How to Turn Food Scraps into Natural Dye for clothing, food, paint, and more

The back-story of why I wanted to try to make DIY clothing dye out of food scraps is when I ordered some eco-friendly socks. I received three white pair of socks and hated the look of them. But, I knew it would be wasteful to send them back, so I wanted to revamp them instead.

Plus, repurposing food scraps is a great way to give them more life before composting AND this is so much better as there are no chemicals involved!

I had brainstormed using food scraps as a dye before for yarn so that was my first go-to. I chose this method as opposed to regular clothing dye because it's natural (better for my AND the earth) and I get to utilize food scraps...double zero-waste win!

I'm going to be honest, I wish I had taken more photos. But, nonetheless, I want to still provide you with the methods I used and what other foods might work!

Before: white

The process:

  1. Prep your dye: to do this, you simply need to collect your scraps, whatever that may be. Place them in a pot with however much water you will need. Amounts of water and scraps will vary depending on if you dye socks, a shirt, or sweatpants (for example). After making sure you have enough, place them on the stove and turn it to high heat. Bring to a boil and simmer one hour.

  2. Strain it: you aren't going to want chunks of avocado or cabbage on your clothing, so strain the dye really well making sure to get most, if not all, the pieces of food. After this, add the dye back to the pot and place it back on the stove, bringing back to a simmer.

  3. Prep the clothing: while your dye is simmering, use this as a chance to prep your clothing. This doesn't take much work. All you need to do is add some soap to a bowl or bucket of warm water and let your article of clothing sit for 30-60 minutes.

  4. Dye the clothing: one the clothing is prepped and the dye is strained, it's time to add the clothing! Wring out most of the suds from the clothing then simply add the clothing to the simmering dye and simmer for another hour. After that, leave the clothing in there for 24 hours (the longer, hopefully, the more vibrant).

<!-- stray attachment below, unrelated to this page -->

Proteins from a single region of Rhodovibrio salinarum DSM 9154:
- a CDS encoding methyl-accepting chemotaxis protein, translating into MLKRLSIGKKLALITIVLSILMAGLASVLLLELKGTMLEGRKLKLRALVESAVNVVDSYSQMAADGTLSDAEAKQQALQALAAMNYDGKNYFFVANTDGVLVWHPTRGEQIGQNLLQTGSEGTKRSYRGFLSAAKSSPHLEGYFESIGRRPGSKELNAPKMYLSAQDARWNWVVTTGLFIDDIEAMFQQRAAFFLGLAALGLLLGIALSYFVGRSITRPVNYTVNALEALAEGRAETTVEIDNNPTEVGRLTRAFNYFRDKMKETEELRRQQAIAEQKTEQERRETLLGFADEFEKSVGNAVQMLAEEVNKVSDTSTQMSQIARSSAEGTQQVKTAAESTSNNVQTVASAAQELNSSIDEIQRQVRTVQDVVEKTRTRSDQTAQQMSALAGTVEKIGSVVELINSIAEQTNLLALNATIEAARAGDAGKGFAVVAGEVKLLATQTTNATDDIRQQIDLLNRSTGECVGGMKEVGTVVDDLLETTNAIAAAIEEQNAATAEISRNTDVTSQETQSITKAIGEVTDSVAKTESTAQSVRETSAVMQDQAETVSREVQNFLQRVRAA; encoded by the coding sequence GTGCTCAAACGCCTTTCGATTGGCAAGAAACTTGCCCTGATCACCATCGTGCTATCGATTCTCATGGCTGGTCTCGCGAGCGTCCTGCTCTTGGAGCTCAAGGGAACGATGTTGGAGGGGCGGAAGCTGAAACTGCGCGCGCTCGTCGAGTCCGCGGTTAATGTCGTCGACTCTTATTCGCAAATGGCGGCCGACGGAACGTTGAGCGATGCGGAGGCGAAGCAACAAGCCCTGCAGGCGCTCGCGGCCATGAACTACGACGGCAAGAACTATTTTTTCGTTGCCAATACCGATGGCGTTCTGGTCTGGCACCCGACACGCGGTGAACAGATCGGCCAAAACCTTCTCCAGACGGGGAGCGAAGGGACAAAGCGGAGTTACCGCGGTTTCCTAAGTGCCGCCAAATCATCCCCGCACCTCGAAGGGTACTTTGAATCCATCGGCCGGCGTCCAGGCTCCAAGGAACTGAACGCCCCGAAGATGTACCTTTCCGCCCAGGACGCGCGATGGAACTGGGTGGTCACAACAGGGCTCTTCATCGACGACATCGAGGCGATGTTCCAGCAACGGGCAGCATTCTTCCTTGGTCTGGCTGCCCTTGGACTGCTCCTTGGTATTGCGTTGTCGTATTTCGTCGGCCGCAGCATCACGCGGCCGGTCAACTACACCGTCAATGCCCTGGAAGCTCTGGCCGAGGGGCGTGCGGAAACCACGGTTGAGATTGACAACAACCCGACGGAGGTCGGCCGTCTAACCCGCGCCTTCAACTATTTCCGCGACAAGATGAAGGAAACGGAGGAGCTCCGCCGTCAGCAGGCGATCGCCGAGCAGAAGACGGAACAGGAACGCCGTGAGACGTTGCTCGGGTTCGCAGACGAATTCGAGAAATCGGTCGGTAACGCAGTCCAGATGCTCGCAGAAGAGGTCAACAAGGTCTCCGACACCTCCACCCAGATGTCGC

5. Dry the clothing: after the 1 hour of simmering and 24 hours of sitting, remove the clothing, wringing out slightly. I recommend air drying to help the color last as well as to prevent the color from leeching onto other articles.

That's it! How easy!?

Though I recently learned of another step I did not do, which might have affected my results, and that is to make a fixative. You will want to do a salt fixative for berry-based dyes and a vinegar fixative for the others. You can read more about fixatives here since I am not well-versed in that.

After: Purple (red cabbage)

What can I use as dye?

For my socks, I first tried blue butterfly pea flowers (which didn't work, more on that in a bit) for my blue mixture, and for the purple mixture, I used ends of purple cabbage and hibiscus flowers. The purple mixture turned out SO good, I highly recommend. I also used old, stretched-out hair ties to get this tye-dye effect. The blue mixture, not so much. It was so pale that I decided to try again, this time with activated charcoal powder. The black color faded a bit into gray, but I still enjoy it.

Here are some other colors you can try to achieve:

Colors may vary depending on where and when you get your fruits/veggies, how long you soak, the fabric, etc. Don't be discouraged!


- Turmeric

- Yellow onions

- Lemons and other citrus

- Chamomile flowers

- Celery leaves

- Marigolds

- Sunflowers

Reds (color might be more pink depending on the amount used):

- Beets

- Plums

- Cherries

- Pomegranates

- Rose petals (red or pink)

- Lavender


- Grapes

- Red/purple cabbage

- Purple sweet potato

- Blackberries


- Strawberries

- Raspberries

- Cleaned avocado pits and peels

- Hibiscus petals


- orange (haha)

- Carrots

- Orange sweet potato

- Paprika


- Spinach

- Other greens

- Stinging nettles (be careful picking!)

- Matcha

- Parsley

- Peppermint

- Artichokes


- Blueberries (might be a bit purple-y)

- Blue butterfly pea flowers

- Red/purple cabbage + baking soda

- Mulberries


- Black tea (you can even use used bags for extra zero-waste power)

- Cocoa powder

- Coffee

- Walnut hulls

- Acorns


- Activated charcoal

After: Blue (blue pea butterfly flowers)

After using these dyes to dye clothing, consider saving them for extra use! You can use them in foods, make your own paints, and more. If anything, use them to water your plants as they will only have added nutrients and the less clean water you have to consume!

I hope you enjoyed this process. If you want to see the video and the results be sure to check it out here! Let me know how you're using this dye!

Thanks for reading and, as always, remember that the small changes you make have a big impact in the long run :)


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